Recent news stories have highlighted the drive of several growing, global economies to entice native scientists back to their home countries for work. Some governments, such as China’s, are offering incentives, including funding and resources, to scientific workers willing to bring knowledge and training gained abroad back to their home country for work.
Another benefit to returning home for work, according to an article in the Wall Street Journal , is an existing understanding of one’s native culture and language. Whether you hail from Germany, China, India, or Argentina, it may be significantly easier for you than for a non-native speaker to navigate the job market in your country.
Still, you may be unsure of where to look for jobs, which steps to take for your job search, what your job search materials should look like, etc. Many of the same job search strategies used by job seekers in the U.S. may prove useful in your job search abroad. For starters:
1) Network, network, network!
This refrain is a popular one among career counselors in the U.S., but will still be essential for you as you seek work in your home country. Consider the following sources to establish contacts abroad:
- NIH alumni – Take a look through the OITE Alumni Database to find a connection. Keep your search for contacts broad, looking not only at where someone is currently employed (the UK, India, etc.), but also considering former trainees who may be working in the U.S. but completed their studies in a different country.
- Alumni from your undergraduate or graduate institution – whether you completed undergraduate and/or graduate training in the U.S. or abroad, you may find that your university keeps an alumni/ae database similar to the one above. Using such a resource will help you connect with people currently living or working in the region you would like to work in.
- Faculty and staff from your undergraduate or graduate institution
- Your professional association – Many professional associations grant members access to membership listings/databases that include countries where members are working. Check with your association, and if membership is required to view member listings, look for a graduate student/postdoc rate to join.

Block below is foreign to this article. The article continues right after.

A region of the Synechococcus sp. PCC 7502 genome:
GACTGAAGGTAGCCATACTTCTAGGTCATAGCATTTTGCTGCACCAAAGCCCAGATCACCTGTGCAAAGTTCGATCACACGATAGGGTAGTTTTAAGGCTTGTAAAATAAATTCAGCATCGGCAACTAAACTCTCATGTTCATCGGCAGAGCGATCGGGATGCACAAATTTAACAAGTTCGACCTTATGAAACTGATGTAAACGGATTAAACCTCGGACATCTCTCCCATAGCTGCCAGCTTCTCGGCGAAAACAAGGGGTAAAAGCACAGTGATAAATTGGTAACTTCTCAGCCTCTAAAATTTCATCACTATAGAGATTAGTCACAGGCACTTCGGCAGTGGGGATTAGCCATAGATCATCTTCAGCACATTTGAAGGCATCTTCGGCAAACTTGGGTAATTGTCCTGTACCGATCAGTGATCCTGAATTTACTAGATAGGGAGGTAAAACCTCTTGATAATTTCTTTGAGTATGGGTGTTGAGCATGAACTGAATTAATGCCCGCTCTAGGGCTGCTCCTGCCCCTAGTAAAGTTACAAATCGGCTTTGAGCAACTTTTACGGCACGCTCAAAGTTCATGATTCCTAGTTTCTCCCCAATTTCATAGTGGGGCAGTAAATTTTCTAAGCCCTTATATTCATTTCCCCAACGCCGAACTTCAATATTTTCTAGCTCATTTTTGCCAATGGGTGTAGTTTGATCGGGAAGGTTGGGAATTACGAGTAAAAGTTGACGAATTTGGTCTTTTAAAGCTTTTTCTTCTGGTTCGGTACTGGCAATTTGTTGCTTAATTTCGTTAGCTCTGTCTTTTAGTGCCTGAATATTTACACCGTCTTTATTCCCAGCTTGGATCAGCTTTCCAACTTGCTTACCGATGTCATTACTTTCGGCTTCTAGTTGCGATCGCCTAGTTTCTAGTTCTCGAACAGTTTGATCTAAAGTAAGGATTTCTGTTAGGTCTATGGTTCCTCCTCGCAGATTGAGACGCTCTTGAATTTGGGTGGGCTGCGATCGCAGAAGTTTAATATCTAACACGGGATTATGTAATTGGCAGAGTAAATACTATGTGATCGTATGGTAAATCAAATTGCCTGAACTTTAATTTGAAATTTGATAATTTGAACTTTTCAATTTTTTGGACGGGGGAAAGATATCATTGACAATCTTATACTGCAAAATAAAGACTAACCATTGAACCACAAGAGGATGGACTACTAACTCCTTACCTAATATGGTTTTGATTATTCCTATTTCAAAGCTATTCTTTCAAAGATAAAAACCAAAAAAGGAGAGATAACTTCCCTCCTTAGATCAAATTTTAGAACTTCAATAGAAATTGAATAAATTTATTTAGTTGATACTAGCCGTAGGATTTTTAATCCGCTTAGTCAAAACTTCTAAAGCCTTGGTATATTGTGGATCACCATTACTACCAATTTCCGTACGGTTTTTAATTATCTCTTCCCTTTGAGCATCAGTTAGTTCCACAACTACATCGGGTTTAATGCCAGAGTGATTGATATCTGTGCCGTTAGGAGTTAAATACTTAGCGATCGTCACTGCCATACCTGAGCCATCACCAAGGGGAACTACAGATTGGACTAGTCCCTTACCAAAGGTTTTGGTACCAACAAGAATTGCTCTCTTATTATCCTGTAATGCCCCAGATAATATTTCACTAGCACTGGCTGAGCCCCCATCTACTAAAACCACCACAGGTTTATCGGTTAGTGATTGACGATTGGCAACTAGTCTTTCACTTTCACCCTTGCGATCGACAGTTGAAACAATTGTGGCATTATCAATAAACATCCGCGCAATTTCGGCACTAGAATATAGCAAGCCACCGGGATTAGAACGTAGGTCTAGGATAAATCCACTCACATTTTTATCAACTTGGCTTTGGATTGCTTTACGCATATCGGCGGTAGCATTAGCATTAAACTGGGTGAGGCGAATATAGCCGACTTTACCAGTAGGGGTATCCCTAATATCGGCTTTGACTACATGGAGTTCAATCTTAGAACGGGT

- LinkedIn.com – I cannot stress enough the importance of being active on this professional networking site, and of ensuring that your own profile is up-to-date and polished. You can use LinkedIn to search for contacts in other countries just as easily as you can look for people in the U.S. (For example, I ran a quick search for 1st- and 2nd-level contacts in China and generated a list of 235 names!)
2) Use international job listing websites.
The following sites have an interesting array of opportunities for scientists in a variety of regions:
- OverseasJobs.com – This site features a search engine designed to assist job seekers in finding current job listings abroad.
- TransitionsAbroad.com – This site serves as a repository of job listing sites by country or region.
- NIRA’s World Directory of Think Tanks – This site contains a listing of think tanks, or public policy research institutes. If impacting science policy in your home country appeals to you, take a look through the work of some of these organizations.
- Foreign Policy Association – This non-profit organization, dedicated to increasing awareness about world issues, runs a job board with job listings both in the U.S. and abroad.
3) Use the correct materials.
Be aware that different countries have different norms when it comes to résumé, CV, and cover letter writing. Familiarize yourself with these different styles by reviewing jobERA.com and similar sites–and be sure to have your documents reviewed by a career counselor in OITE, a colleague, and others to ensure that it is error-free.
Finally, give yourself plenty of time to search abroad. While the typical job search in the U.S. can take anywhere from 6 months to a year, an international search may take even longer.